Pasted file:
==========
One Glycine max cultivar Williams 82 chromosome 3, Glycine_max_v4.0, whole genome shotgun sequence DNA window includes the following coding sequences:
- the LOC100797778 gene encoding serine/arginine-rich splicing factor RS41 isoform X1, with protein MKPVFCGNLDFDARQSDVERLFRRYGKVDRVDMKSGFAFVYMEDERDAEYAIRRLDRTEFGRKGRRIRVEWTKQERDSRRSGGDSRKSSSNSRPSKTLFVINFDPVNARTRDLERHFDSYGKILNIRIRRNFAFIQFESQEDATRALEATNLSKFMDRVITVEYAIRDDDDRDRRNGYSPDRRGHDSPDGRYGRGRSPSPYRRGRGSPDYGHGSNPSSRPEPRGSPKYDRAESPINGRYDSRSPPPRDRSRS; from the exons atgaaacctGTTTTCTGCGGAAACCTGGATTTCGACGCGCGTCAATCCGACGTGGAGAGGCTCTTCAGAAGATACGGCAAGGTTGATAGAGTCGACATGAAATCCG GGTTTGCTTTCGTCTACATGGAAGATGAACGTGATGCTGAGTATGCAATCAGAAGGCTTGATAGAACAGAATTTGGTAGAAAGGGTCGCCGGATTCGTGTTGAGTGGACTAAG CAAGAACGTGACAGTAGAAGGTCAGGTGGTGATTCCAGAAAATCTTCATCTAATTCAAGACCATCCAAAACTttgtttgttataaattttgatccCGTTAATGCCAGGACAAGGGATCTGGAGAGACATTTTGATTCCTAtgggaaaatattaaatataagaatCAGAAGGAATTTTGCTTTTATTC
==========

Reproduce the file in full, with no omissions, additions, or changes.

One Glycine max cultivar Williams 82 chromosome 3, Glycine_max_v4.0, whole genome shotgun sequence DNA window includes the following coding sequences:
- the LOC100797778 gene encoding serine/arginine-rich splicing factor RS41 isoform X1, with protein MKPVFCGNLDFDARQSDVERLFRRYGKVDRVDMKSGFAFVYMEDERDAEYAIRRLDRTEFGRKGRRIRVEWTKQERDSRRSGGDSRKSSSNSRPSKTLFVINFDPVNARTRDLERHFDSYGKILNIRIRRNFAFIQFESQEDATRALEATNLSKFMDRVITVEYAIRDDDDRDRRNGYSPDRRGHDSPDGRYGRGRSPSPYRRGRGSPDYGHGSNPSSRPEPRGSPKYDRAESPINGRYDSRSPPPRDRSRS; from the exons atgaaacctGTTTTCTGCGGAAACCTGGATTTCGACGCGCGTCAATCCGACGTGGAGAGGCTCTTCAGAAGATACGGCAAGGTTGATAGAGTCGACATGAAATCCG GGTTTGCTTTCGTCTACATGGAAGATGAACGTGATGCTGAGTATGCAATCAGAAGGCTTGATAGAACAGAATTTGGTAGAAAGGGTCGCCGGATTCGTGTTGAGTGGACTAAG CAAGAACGTGACAGTAGAAGGTCAGGTGGTGATTCCAGAAAATCTTCATCTAATTCAAGACCATCCAAAACTttgtttgttataaattttgatccCGTTAATGCCAGGACAAGGGATCTGGAGAGACATTTTGATTCCTAtgggaaaatattaaatataagaatCAGAAGGAATTTTGCTTTTATTC